The broke and bro­ken Olympian

Lesotho Times - - Sport -

JO­HAN­NES­BURG — At the 2012 Lon­don Olympics, be­fore 80 000 roar­ing fans and a con­stel­la­tion of cam­era flashes, it took Os­car Pis­to­rius 45.44 sec­onds to be­come a global icon.

His sprint around the 400m track was the first time in his­tory that a dou­ble-am­putee had raced at the Olympic Games.

The race capped an Olympian tri­umph over ad­ver­sity for Pis­to­rius. His jour­ney from dis­abled child to world-class ath­lete seemed to em­body the very best of sport­ing en­deav­our and the hu­man spirit.

Then on Valen­tine’s Day in 2013 his achieve­ments were just as quickly de­mol­ished.

In the early hours of the morn­ing at his up- mar­ket Pre­to­ria home he shot and killed his 29-year-old girl­friend Reeva Steenkamp, ap­par­ently be­liev­ing her to be an in­truder.

For months he sat in a win­dow­less court­room, and watched as his world was washed away.

His sparkling ca­reer was cut short, spon­sors dumped him and he was forced to sell his homes amid mount­ing le­gal bills.

He was found guilty of mur­der on Thurs­day by South Africa’s Supreme Court of Ap­peal, which dra­mat­i­cally threw out his ear­lier con­vic­tion of cul­pa­ble homi­cide, say­ing his tes­ti­mony had been “vac­il­lat­ing and un­truth­ful”.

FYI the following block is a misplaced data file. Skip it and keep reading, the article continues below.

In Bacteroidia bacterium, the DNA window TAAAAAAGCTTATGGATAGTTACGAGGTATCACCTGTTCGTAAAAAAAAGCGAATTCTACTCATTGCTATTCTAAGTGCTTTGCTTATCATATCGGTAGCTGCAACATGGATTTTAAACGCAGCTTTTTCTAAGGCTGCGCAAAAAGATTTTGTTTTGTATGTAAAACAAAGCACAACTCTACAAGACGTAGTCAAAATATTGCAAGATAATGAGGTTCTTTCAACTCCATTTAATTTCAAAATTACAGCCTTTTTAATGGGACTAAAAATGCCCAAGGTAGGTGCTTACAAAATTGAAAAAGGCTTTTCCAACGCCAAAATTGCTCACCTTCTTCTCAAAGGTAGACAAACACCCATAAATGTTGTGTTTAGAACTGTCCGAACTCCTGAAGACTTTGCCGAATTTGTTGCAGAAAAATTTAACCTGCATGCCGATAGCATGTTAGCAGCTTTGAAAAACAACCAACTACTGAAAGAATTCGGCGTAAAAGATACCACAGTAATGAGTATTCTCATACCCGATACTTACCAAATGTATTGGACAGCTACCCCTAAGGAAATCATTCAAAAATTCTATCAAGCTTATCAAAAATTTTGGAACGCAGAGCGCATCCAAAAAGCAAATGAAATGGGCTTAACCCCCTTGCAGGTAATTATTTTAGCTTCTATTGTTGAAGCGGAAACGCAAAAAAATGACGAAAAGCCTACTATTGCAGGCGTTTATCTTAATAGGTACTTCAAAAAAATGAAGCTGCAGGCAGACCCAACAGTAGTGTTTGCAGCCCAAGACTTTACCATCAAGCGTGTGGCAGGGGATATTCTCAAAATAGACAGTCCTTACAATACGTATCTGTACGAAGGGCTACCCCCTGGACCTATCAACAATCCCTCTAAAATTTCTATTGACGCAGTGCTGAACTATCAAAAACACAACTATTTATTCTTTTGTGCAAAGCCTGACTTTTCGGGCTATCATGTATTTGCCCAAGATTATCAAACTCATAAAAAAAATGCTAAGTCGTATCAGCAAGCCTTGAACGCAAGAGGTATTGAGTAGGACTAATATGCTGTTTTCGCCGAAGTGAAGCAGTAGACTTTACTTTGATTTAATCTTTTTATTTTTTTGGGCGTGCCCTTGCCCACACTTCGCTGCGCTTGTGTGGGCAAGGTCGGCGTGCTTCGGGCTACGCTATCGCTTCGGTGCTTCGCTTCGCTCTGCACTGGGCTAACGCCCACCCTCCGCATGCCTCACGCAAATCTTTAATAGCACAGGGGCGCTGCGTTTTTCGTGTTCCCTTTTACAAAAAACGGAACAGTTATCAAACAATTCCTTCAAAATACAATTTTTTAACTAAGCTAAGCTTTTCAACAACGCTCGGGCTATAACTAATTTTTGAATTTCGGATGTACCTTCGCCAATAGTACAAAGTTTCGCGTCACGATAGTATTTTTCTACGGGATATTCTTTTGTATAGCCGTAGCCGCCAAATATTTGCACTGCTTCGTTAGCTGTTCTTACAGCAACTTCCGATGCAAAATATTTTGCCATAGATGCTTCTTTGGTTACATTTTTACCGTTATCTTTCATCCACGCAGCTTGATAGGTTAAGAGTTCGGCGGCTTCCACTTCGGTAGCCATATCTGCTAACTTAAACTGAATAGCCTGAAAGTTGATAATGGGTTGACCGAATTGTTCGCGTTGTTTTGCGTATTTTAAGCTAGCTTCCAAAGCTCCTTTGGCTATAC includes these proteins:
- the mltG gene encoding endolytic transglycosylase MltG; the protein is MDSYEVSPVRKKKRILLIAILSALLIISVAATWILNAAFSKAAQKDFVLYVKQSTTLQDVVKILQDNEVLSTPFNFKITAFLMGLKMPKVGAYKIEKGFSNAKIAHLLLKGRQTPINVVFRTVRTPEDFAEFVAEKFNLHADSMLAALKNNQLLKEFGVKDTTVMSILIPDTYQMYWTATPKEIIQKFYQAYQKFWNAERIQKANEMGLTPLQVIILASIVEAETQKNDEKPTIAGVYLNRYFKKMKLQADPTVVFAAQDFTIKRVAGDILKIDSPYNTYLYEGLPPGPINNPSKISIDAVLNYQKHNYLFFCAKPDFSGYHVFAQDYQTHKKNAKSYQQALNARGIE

He had served one year of a five-year jail sen­tence be­fore be­ing re­leased to house ar­rest in Oc­to­ber.

The ath­lete had sobbed, shaken and vom­ited in the dock as de­tails of his lover’s bru­tal death were ex­am­ined in ex­cru­ci­at­ing de­tail dur­ing his trial while the eyes of the world were trans­fixed.

The “Blade Run­ner” — an ep­i­thet earned for his trade­mark pros­thetic legs that pow­ered him to fame as a Par­a­lympic gold medal­list — be­came the “Blade Gun­ner.”

“He’s not only broke, but he is bro­ken, there is noth­ing left,” lawyer Barry Roux told his sen­tenc­ing hear­ing.

Time and again dur­ing his trial the court was told about “two Os­cars” — one a hero, the other a vic­tim.

But the high-pro­file pro­ceed­ings also ex­posed the 29-year-old’s darker side: of­fer­ing glimpses of a dan­ger­ously volatile man with a pen­chant for guns, beau­ti­ful women and fast cars.